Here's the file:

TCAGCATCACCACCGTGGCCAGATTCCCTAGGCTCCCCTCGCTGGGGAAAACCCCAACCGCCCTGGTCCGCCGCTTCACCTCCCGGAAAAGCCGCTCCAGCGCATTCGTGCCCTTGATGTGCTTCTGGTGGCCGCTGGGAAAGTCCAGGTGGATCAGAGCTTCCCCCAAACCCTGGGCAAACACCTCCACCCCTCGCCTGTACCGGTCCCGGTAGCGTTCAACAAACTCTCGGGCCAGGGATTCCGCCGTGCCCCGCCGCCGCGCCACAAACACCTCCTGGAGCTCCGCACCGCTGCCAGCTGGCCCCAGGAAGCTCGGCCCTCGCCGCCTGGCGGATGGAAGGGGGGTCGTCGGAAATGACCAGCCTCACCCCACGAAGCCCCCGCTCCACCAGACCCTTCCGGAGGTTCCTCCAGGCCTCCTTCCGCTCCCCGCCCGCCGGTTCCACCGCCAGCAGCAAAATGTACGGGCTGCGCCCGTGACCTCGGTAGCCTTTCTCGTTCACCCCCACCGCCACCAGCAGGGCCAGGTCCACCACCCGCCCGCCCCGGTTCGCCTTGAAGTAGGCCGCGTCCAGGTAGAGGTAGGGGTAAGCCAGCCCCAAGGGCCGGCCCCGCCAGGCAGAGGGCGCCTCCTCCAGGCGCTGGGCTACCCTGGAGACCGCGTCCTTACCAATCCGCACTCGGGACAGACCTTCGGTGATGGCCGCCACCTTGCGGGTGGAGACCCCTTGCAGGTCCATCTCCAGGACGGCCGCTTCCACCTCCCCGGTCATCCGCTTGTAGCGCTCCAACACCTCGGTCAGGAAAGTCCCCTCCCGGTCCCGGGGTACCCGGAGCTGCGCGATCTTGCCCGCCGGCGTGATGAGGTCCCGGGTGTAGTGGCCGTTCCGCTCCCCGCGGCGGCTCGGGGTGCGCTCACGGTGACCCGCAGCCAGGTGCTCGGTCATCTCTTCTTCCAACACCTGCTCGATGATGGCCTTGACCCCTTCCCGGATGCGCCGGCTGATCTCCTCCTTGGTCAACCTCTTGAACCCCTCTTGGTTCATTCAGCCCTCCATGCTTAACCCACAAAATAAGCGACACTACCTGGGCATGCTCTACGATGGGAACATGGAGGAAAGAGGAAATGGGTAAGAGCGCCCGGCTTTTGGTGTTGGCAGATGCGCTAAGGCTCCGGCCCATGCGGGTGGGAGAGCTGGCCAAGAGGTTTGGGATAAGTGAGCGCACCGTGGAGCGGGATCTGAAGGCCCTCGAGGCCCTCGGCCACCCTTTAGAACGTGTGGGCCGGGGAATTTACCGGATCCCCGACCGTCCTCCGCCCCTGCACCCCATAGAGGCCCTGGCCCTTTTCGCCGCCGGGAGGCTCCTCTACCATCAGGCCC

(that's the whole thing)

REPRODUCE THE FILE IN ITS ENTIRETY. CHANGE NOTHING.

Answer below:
TCAGCATCACCACCGTGGCCAGATTCCCTAGGCTCCCCTCGCTGGGGAAAACCCCAACCGCCCTGGTCCGCCGCTTCACCTCCCGGAAAAGCCGCTCCAGCGCATTCGTGCCCTTGATGTGCTTCTGGTGGCCGCTGGGAAAGTCCAGGTGGATCAGAGCTTCCCCCAAACCCTGGGCAAACACCTCCACCCCTCGCCTGTACCGGTCCCGGTAGCGTTCAACAAACTCTCGGGCCAGGGATTCCGCCGTGCCCCGCCGCCGCGCCACAAACACCTCCTGGAGCTCCGCACCGCTGCCAGCTGGCCCCAGGAAGCTCGGCCCTCGCCGCCTGGCGGATGGAAGGGGGGTCGTCGGAAATGACCAGCCTCACCCCACGAAGCCCCCGCTCCACCAGACCCTTCCGGAGGTTCCTCCAGGCCTCCTTCCGCTCCCCGCCCGCCGGTTCCACCGCCAGCAGCAAAATGTACGGGCTGCGCCCGTGACCTCGGTAGCCTTTCTCGTTCACCCCCACCGCCACCAGCAGGGCCAGGTCCACCACCCGCCCGCCCCGGTTCGCCTTGAAGTAGGCCGCGTCCAGGTAGAGGTAGGGGTAAGCCAGCCCCAAGGGCCGGCCCCGCCAGGCAGAGGGCGCCTCCTCCAGGCGCTGGGCTACCCTGGAGACCGCGTCCTTACCAATCCGCACTCGGGACAGACCTTCGGTGATGGCCGCCACCTTGCGGGTGGAGACCCCTTGCAGGTCCATCTCCAGGACGGCCGCTTCCACCTCCCCGGTCATCCGCTTGTAGCGCTCCAACACCTCGGTCAGGAAAGTCCCCTCCCGGTCCCGGGGTACCCGGAGCTGCGCGATCTTGCCCGCCGGCGTGATGAGGTCCCGGGTGTAGTGGCCGTTCCGCTCCCCGCGGCGGCTCGGGGTGCGCTCACGGTGACCCGCAGCCAGGTGCTCGGTCATCTCTTCTTCCAACACCTGCTCGATGATGGCCTTGACCCCTTCCCGGATGCGCCGGCTGATCTCCTCCTTGGTCAACCTCTTGAACCCCTCTTGGTTCATTCAGCCCTCCATGCTTAACCCACAAAATAAGCGACACTACCTGGGCATGCTCTACGATGGGAACATGGAGGAAAGAGGAAATGGGTAAGAGCGCCCGGCTTTTGGTGTTGGCAGATGCGCTAAGGCTCCGGCCCATGCGGGTGGGAGAGCTGGCCAAGAGGTTTGGGATAAGTGAGCGCACCGTGGAGCGGGATCTGAAGGCCCTCGAGGCCCTCGGCCACCCTTTAGAACGTGTGGGCCGGGGAATTTACCGGATCCCCGACCGTCCTCCGCCCCTGCACCCCATAGAGGCCCTGGCCCTTTTCGCCGCCGGGAGGCTCCTCTACCATCAGGCCC